Three learning objectives will be the focus of 2023’s evolutionary medicine elective.
Priority 1. We will discuss “tree thinking” and learn the evolutionary principle of common descent. Our shared evolutionary legacy is the basis for the One Health movement that seeks to bridge the gap between human and veterinary medicine and conservation ecology. Some disease features, like fever, appear in many different organisms, the result of common descent and selection. Understanding the evolutionary reasons for our commonalities can guide treatment decisions, and informs when it might be better to not treat at all.
Priority 2. We will learn how cooperation and conflict interact in health and disease. Cooperation is a prerequisite for multicellular life, made easier by genetic relatedness, but relatedness is not the only way that cooperation occurs. Cooperation between hosts and the microbiome can protect from infection, for instance. Conflict between hosts and the microbiome also happens, contributing to a variety of chronic diseases. Genomic conflict also has a role in infectious disease, cancers, aging, and disorders of pregnancy.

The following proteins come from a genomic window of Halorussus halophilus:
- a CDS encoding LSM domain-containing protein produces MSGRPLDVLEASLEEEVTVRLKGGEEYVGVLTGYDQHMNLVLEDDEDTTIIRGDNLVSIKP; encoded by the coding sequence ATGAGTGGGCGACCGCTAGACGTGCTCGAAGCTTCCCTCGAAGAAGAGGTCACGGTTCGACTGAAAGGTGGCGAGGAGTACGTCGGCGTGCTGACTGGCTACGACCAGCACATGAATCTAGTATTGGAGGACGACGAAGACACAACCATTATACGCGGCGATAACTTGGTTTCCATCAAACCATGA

Priority 3. We will explore tradeoffs in human biology, and learn how these affect our health. Tradeoffs are important in life history traits like the course of human childhood, reproductive maturity, menopause, and longevity. Our bodies can’t do everything well at he same time. We prioritize one goal, often at the expense of other goals. Tradeoffs also affect how our bodies respond to injuries, infections and other challenges. Evolved mechanisms negotiate those tradeoffs in our bodies, often with unexpected consequences for our health.
Emergency Physician, Educator, Researcher, interested in the microbiome, evolution, and medicine
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